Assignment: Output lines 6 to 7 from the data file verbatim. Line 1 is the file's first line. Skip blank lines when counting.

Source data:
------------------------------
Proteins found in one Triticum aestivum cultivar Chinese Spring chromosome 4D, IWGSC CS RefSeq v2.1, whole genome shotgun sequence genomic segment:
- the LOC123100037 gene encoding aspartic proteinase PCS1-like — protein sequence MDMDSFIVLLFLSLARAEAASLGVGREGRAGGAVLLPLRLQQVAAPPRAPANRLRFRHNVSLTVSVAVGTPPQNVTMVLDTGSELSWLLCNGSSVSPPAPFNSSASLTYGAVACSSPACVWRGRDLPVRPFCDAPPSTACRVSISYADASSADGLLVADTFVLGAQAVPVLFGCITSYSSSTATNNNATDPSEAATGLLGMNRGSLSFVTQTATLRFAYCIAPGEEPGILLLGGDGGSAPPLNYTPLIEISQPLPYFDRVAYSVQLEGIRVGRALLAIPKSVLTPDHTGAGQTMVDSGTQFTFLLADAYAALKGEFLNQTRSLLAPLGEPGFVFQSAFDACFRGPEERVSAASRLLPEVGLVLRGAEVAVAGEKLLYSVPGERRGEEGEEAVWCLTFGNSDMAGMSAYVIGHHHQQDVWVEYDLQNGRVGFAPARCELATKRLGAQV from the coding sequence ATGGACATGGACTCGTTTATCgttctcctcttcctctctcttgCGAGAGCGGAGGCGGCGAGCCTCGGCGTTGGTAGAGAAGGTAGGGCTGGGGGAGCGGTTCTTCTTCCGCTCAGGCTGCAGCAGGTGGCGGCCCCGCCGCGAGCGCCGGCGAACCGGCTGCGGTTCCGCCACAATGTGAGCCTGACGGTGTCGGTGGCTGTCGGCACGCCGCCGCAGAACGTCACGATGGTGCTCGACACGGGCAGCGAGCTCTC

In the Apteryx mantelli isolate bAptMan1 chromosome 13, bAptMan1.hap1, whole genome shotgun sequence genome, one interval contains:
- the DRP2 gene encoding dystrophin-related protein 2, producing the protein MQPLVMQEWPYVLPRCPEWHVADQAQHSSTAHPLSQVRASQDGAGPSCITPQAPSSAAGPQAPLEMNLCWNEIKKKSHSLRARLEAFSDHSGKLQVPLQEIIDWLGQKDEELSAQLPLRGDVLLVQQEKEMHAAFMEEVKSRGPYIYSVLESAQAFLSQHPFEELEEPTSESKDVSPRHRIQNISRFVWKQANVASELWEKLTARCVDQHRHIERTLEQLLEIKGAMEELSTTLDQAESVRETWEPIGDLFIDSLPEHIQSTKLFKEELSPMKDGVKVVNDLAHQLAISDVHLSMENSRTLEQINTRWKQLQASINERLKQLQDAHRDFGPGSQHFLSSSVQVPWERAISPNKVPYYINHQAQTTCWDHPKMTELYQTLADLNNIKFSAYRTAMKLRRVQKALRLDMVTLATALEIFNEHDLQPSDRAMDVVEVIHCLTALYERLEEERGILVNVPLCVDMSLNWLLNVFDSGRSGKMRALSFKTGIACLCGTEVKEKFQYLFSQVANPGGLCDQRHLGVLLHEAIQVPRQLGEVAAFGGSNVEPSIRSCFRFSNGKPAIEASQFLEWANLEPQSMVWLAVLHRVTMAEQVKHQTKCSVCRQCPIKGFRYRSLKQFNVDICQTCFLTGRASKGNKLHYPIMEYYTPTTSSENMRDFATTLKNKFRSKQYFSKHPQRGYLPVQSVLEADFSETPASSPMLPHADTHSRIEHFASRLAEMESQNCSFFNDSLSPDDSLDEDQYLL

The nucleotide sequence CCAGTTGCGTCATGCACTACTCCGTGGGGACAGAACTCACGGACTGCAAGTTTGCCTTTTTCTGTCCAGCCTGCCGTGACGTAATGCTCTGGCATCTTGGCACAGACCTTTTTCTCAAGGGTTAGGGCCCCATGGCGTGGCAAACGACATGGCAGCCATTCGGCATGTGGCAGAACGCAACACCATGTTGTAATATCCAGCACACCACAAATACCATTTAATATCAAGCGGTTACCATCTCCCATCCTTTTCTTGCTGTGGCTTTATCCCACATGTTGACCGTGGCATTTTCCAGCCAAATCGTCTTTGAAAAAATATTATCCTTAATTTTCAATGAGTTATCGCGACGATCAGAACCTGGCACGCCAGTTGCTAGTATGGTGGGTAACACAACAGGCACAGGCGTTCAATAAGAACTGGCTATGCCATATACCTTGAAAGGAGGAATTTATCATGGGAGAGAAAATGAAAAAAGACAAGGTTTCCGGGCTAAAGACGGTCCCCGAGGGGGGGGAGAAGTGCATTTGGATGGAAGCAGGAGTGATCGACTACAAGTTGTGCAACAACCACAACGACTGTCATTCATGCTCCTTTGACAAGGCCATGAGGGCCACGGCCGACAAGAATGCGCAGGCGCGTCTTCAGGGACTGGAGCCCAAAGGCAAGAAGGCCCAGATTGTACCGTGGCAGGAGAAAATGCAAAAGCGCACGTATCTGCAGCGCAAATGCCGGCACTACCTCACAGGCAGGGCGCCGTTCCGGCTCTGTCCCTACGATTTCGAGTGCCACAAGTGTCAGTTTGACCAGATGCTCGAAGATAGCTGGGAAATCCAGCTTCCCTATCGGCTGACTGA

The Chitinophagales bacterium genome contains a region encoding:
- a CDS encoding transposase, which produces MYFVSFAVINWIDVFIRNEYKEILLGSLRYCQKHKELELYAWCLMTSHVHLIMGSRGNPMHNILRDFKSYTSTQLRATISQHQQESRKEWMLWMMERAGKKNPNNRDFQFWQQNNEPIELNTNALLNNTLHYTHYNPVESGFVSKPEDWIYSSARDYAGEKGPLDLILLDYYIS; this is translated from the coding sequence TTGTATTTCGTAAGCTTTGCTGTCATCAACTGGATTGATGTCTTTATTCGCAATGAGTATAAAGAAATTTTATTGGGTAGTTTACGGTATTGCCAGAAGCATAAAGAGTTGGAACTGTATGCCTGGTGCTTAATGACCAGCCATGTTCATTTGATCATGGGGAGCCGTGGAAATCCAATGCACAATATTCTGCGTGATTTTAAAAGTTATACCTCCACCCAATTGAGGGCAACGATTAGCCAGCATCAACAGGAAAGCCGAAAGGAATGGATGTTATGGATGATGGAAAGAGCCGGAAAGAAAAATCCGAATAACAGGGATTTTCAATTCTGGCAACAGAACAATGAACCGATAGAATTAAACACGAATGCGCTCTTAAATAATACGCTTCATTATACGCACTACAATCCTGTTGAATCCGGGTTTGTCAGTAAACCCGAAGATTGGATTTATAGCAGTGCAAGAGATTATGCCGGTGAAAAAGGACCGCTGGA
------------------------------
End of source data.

The Chitinophagales bacterium genome contains a region encoding:
- a CDS encoding transposase, which produces MYFVSFAVINWIDVFIRNEYKEILLGSLRYCQKHKELELYAWCLMTSHVHLIMGSRGNPMHNILRDFKSYTSTQLRATISQHQQESRKEWMLWMMERAGKKNPNNRDFQFWQQNNEPIELNTNALLNNTLHYTHYNPVESGFVSKPEDWIYSSARDYAGEKGPLDLILLDYYIS; this is translated from the coding sequence TTGTATTTCGTAAGCTTTGCTGTCATCAACTGGATTGATGTCTTTATTCGCAATGAGTATAAAGAAATTTTATTGGGTAGTTTACGGTATTGCCAGAAGCATAAAGAGTTGGAACTGTATGCCTGGTGCTTAATGACCAGCCATGTTCATTTGATCATGGGGAGCCGTGGAAATCCAATGCACAATATTCTGCGTGATTTTAAAAGTTATACCTCCACCCAATTGAGGGCAACGATTAGCCAGCATCAACAGGAAAGCCGAAAGGAATGGATGTTATGGATGATGGAAAGAGCCGGAAAGAAAAATCCGAATAACAGGGATTTTCAATTCTGGCAACAGAACAATGAACCGATAGAATTAAACACGAATGCGCTCTTAAATAATACGCTTCATTATACGCACTACAATCCTGTTGAATCCGGGTTTGTCAGTAAACCCGAAGATTGGATTTATAGCAGTGCAAGAGATTATGCCGGTGAAAAAGGACCGCTGGA